Important MIME types for web developers

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Mime types define the format of a document that you will typically encounter in web development. In this article let’s look at a few important mime types for web developers.

What does MIME stands for?

MIME is the short format of Multipurpose Internet Mail Extension. It is an RFC standard that defines the format and nature of documents. Not only document, even images, fonts, etc. They are also known as media types.

Who is responsible for defining Mime types?

The Internet Assigned Numbers Authority (IANA) is responsible for all official MIME types. It is a standard body formed by a group of smart people that manages and maintains the mime types. Let me try to draw an analogy. You might have heard about ECMA (European Computers Manufacturing Association) which defines JavaScript standards (ECMA-262). So IANA is something similar.

Basic structure of Mime type definition


Where do you use Mime types?

You will find mime type declarations in HTTP request and response headers. You will see something like below,

1. Request/Response headers

Content-Type: application/javascript

Content-Type: text/css

Content-Type: text/html


Full example of a response header (notice the content-type):

accept-ranges: bytes
age: 9
cache-control: public, max-age=0, must-revalidate
content-length: 599
content-type: application/json
date: Sun, 28 Jun 2020 17:32:11 GMT
etag: "280ea7447fc2b2fead9a3ed5fa838425-ssl"
server: Netlify
status: 200
strict-transport-security: max-age=31536000
x-nf-request-id: f524a793-387b-4034-9ef6-399de460103c-11991605

2. Submitting Form Data

You also use Mime type declarations for posting form data. An example below. You will specify the mime type inside the enctype attribute of the form element. You will usually use multipart/form-data for file uploads or binary content submission. It also works for submitting form fields.

<form action="/" method="post" enctype="multipart/form-data">
  <input type="text" name="description" value="some text">
  <input type="file" name="myFile">
  <button type="submit">Submit</button>

The Request header would look like,

Content-Type: multipart/form-data;

But for normal form field submission, you should be using application/x-www-form-urlencoded.

For application/x-www-form-urlencoded, the body of the HTTP message sent to the server is essentially one giant query string — name/value pairs are separated by the ampersand (&), and names are separated from values by the equals symbol (=). An example of this would be:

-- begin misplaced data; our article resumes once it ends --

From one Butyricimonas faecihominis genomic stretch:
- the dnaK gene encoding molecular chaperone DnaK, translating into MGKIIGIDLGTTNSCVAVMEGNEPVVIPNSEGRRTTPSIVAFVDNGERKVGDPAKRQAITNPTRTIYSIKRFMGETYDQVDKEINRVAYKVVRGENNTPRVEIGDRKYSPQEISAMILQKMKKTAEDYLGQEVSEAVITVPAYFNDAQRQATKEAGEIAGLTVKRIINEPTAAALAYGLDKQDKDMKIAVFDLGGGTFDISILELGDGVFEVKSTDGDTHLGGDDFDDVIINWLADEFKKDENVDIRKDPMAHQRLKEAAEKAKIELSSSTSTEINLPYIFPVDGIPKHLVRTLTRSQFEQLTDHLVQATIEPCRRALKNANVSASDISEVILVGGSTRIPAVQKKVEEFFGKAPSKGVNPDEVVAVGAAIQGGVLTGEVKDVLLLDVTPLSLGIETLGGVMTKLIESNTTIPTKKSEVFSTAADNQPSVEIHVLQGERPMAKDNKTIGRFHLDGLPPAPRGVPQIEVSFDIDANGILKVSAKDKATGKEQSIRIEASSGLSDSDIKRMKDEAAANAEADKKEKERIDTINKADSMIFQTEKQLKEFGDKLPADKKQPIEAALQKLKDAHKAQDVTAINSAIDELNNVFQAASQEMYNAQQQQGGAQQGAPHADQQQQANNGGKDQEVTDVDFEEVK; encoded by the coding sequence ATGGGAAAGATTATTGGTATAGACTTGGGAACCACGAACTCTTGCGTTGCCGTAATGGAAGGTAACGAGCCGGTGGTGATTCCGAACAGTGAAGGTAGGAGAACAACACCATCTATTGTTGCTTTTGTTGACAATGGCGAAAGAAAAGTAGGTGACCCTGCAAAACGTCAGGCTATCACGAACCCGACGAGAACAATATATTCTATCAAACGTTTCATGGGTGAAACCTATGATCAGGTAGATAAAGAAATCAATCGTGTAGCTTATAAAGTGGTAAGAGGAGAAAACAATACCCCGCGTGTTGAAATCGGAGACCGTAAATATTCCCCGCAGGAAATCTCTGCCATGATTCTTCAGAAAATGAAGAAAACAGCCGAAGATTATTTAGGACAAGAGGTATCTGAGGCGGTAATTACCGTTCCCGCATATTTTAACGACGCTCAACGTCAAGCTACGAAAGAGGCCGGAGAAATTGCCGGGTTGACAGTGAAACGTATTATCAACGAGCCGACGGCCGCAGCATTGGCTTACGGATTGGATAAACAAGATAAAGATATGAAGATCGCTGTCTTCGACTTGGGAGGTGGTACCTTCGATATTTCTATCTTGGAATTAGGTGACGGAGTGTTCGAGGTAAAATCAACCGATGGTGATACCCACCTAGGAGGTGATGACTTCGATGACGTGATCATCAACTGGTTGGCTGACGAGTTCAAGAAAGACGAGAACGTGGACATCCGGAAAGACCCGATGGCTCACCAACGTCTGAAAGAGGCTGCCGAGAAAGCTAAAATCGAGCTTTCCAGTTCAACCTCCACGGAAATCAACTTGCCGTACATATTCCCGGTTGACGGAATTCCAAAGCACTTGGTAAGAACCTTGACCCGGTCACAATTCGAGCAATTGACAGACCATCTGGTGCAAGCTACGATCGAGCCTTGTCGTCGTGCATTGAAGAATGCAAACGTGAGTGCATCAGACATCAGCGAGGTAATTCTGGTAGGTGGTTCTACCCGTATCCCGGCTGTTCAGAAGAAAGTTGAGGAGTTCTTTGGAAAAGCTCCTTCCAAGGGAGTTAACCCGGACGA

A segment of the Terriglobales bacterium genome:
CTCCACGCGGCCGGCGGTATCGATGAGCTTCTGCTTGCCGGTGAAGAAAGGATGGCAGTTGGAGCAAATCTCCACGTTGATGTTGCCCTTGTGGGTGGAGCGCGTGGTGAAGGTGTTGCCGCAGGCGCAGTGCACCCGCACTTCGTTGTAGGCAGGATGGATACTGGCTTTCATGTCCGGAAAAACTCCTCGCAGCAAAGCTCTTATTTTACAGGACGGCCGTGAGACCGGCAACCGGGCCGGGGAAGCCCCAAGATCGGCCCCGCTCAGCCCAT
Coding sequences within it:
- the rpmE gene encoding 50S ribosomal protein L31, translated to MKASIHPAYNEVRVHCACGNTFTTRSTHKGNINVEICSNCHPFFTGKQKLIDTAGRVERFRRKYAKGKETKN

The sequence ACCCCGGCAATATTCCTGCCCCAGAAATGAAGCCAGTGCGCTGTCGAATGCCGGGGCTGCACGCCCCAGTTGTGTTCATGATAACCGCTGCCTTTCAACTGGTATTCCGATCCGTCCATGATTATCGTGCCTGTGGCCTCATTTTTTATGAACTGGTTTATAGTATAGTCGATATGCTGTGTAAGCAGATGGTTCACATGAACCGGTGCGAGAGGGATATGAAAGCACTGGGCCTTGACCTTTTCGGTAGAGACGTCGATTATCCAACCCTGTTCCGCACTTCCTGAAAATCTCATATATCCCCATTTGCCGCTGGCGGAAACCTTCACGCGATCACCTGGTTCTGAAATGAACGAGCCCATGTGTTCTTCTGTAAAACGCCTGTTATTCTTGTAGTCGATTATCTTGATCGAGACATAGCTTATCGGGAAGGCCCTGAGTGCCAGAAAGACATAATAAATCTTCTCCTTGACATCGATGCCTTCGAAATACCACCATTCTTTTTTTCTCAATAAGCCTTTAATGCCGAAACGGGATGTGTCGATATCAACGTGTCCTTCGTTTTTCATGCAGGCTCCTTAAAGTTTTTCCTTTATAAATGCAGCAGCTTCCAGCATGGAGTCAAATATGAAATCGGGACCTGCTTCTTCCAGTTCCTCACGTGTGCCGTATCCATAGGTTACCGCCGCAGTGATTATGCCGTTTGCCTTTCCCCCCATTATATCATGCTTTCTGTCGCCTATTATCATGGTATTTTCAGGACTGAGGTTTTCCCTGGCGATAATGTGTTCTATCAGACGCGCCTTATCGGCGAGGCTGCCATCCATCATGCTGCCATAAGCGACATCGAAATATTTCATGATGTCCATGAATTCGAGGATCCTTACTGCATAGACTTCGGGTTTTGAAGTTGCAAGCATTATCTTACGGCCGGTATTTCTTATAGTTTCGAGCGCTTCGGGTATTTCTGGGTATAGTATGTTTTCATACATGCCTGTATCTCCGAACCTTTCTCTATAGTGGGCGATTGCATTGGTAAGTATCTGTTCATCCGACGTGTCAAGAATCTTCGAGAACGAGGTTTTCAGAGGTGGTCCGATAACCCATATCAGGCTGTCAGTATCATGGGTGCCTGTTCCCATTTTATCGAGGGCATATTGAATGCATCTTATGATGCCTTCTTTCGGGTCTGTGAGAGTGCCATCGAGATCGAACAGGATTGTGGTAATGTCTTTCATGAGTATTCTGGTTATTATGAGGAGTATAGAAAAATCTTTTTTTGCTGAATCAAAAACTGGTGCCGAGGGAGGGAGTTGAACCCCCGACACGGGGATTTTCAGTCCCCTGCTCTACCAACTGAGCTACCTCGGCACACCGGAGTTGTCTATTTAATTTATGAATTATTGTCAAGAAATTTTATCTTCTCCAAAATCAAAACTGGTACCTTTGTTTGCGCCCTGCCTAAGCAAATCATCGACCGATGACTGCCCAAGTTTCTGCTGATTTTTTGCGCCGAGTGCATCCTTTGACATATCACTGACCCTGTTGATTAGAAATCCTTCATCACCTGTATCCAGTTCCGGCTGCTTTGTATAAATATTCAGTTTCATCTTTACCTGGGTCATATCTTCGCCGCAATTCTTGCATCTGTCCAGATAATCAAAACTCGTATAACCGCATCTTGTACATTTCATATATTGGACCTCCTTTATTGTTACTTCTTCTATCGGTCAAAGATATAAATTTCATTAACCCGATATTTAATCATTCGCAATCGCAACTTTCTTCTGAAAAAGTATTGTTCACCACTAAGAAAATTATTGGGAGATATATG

firstname=John&lastname=Doe&[email protected]

Alright, I hope you have some idea. Now let’s look at some important mime types for web developers.

Important Mime types for web developers

Here’s a table with the popular ones.

text/plain Represents text files. This is the default for text files. For example CSS, JavaScript files are text based. So if you do not explicitly specify application/javascript or text/css it will fallback to text/plain
text/css Represents CSS files. So for all CSS files that your web application uses for styling has to have text/css or else the browser will not understand the file and your website will not have any styling.
text/javascript JavaScript files should always be served using this MIME type. But modern browsers also support application/javascript
text/html For HTML documents. For eg. Nginx server serving HTML content sets this mime type by default.
application/javascript For Javascript files.
application/json For JSON files and JSON content. For eg. REST API response. Or when sending JSON data in POST request body.
image/jpeg For JPEG images. Extensions include .jpg, .jpeg
image/png For PNG images. Extension is .png
image/svg+xml For SVG images. Extension is .svg
video/ogg A video file, possibly with audio, in the Ogg container format
font/woff, font/ttf, font/otf For font files. For eg. if you are using custom Google fonts then they will have these MIME types.

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